This is the hardest episode of The Leftovers. It’s the least likeable, focusing mostly on the Guilty Remnant and an act of visually awful brutality, and giving the audience no real opportunity to feel some release from this. It’s also a very difficult episode to discuss without later revelations, to the point where this episode’s obliqueness and violence saw a bunch of people switch off in the first season and not return.
So while I have typically tried to keep to the show’s chronology and not discuss later revelations, for this episode at least I’ll break with that.
The opening scene refamiliarises us with Gladys, a member of the GR, doing her rounds (following people, smoking, silence), before being tied to a tree and stoned to death. It’s utterly awful.
In the novel, there is no parallel to this scene, but to write it off as prestige TV ramping up the brutal violence (as many did at the time, given that this was airing alongside Game of Thrones), but it seems rather it’s ramping up the symbolism, more than anything. The novel takes its time revealing information about the GR, but toward the concluding scenes, it shows us that the cult’s direction for its members is to eventually pair off, go to a less central residence where the pair can relax a bit more than the rigid rules would normally allow, and then finally have one of the pair kill the other in a conspicuous way, before disappearing. The goal is to gain attention and sympathy for the GR’s presence, portraying them as victims under attack for their peaceful, if bleak, message.
The show has taken this and shifted the moment earlier, even though the false-flag revelations about Gladys’s death don’t come until a few episodes down the track. The opening scene – played out in silence – between Patti and Gladys is essentially Gladys’s commitment to the cause, and understanding that this will happen to her. Not only that, a shooting from the novel is turned into a prolonged stoning. The biblical connotations are clear, so is the later justification for labelling this a hate-crime, in the post-Departure world of The Leftovers. The GR are but one of a number of cults styling themselves as religions in the episode (not to mention the one Tom assumed the guise of last episode). So why now? Why do we play this beat out now, mid-season, divorced from its climactic role in the novel?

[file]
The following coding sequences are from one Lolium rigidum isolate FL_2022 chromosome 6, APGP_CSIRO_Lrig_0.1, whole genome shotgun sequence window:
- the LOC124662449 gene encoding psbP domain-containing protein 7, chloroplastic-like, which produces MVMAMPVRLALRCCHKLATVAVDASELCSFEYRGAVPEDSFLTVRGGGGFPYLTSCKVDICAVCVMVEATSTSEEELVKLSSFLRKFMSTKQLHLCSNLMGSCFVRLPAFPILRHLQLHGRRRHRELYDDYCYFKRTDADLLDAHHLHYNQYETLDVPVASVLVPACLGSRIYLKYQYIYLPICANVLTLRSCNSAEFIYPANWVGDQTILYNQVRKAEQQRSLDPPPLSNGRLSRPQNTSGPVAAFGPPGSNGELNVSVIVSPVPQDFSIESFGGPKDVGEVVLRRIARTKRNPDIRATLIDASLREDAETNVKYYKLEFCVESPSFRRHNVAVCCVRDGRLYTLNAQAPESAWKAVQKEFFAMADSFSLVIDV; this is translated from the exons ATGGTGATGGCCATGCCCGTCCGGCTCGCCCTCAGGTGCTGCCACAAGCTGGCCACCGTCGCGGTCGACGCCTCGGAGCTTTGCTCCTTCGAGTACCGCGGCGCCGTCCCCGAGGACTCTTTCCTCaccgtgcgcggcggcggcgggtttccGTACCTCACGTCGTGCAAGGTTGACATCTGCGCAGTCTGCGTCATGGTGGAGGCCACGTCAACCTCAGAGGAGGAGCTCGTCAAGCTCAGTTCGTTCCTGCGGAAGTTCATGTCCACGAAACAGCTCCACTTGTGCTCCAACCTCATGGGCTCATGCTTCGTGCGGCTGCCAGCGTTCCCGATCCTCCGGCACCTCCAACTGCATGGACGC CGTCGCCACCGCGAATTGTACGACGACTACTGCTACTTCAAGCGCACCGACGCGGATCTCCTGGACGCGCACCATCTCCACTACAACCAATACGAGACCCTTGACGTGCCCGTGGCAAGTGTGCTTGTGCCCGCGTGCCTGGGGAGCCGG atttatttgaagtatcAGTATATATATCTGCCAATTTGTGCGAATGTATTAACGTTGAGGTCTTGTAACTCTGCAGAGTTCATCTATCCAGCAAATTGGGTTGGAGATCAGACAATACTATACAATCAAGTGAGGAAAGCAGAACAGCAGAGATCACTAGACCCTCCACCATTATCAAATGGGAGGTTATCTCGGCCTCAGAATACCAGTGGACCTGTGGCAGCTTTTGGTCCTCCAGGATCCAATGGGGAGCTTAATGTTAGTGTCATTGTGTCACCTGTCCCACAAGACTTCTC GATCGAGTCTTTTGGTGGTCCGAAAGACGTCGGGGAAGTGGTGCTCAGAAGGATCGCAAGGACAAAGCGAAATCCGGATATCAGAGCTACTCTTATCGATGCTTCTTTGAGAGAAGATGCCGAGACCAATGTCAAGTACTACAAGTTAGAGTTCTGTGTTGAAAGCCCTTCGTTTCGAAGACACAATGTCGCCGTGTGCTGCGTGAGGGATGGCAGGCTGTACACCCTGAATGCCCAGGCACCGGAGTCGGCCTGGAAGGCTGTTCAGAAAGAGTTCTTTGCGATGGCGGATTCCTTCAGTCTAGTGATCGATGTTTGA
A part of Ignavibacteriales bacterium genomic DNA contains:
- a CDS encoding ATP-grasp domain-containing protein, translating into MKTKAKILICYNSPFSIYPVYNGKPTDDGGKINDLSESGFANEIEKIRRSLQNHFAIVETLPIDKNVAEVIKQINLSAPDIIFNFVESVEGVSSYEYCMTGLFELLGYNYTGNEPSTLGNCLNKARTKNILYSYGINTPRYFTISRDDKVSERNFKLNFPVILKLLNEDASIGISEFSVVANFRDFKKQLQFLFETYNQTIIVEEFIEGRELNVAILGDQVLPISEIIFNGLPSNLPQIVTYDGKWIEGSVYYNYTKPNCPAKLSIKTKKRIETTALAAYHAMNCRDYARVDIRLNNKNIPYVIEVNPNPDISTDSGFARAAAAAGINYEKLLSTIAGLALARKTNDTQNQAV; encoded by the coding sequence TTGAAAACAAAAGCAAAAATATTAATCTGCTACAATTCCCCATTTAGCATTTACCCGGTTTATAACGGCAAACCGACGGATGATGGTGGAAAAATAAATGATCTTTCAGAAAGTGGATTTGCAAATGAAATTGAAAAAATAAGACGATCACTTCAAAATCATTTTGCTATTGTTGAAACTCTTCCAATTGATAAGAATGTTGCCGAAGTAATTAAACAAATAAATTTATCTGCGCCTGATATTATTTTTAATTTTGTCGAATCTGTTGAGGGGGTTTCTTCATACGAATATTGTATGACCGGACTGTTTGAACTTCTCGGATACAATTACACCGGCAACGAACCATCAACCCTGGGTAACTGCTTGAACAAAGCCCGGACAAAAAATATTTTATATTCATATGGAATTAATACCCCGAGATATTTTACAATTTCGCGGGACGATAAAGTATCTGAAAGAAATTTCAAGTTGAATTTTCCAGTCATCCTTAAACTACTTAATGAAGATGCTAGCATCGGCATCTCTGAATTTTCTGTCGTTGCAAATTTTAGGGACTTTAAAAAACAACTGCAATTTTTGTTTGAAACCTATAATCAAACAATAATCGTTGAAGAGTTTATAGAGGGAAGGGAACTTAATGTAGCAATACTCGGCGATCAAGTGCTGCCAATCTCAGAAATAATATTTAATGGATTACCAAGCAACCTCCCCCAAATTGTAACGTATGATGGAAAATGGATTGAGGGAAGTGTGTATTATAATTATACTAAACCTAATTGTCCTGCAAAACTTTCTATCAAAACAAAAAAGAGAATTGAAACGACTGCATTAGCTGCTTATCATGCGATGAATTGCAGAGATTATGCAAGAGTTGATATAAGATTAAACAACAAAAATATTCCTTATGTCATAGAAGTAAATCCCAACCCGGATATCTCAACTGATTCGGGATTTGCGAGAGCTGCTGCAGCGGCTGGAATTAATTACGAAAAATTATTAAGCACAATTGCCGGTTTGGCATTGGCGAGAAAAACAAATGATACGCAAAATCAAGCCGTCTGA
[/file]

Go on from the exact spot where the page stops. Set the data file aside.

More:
Coming as it did after the production break, and with the introduction of Mimi Leder into the directing team (and who then later became one of the executive producers), it’s possible that there was some recalibration over the ending of the season. Or perhaps this was already in place, but likely linked to the fact that the season’s climax is an invention of the show, and this story moment could be repurposed elsewhere for greater tension.
I’m not sure if the tension works, at least in terms of drawing out who killed Gladys and why, and the episode isn’t too concerned with answering that. Or even teasing it. Immediately Kevin decides that a curfew is a solution to this, though that seems a wildly ill-considered move and it doesn’t really spring organically from the story’s reality. What problem would it solve? Nevertheless, it does lead to a scene of a community meeting where the authorities are pleading with everyone to stay home so that protection can be afforded to everyone, and angry townsfolk rail against this curfew for feeling like their liberties are being punished. Why should they stay inside if they did nothing wrong? This aired six years ago.
So as it stands, Gladys’s death is a mid-season chance to evaluate the GR: as an organisation, as a religion, as an entity demanding attention. That her death is part of the GR’s attempt to cultivate top-down sympathy and cooperation from the establishment suggests that they are as image-conscious as every other organised religion. For all their nihilisim, it’s a marketing package, designed to attract as many people as possible. To what end?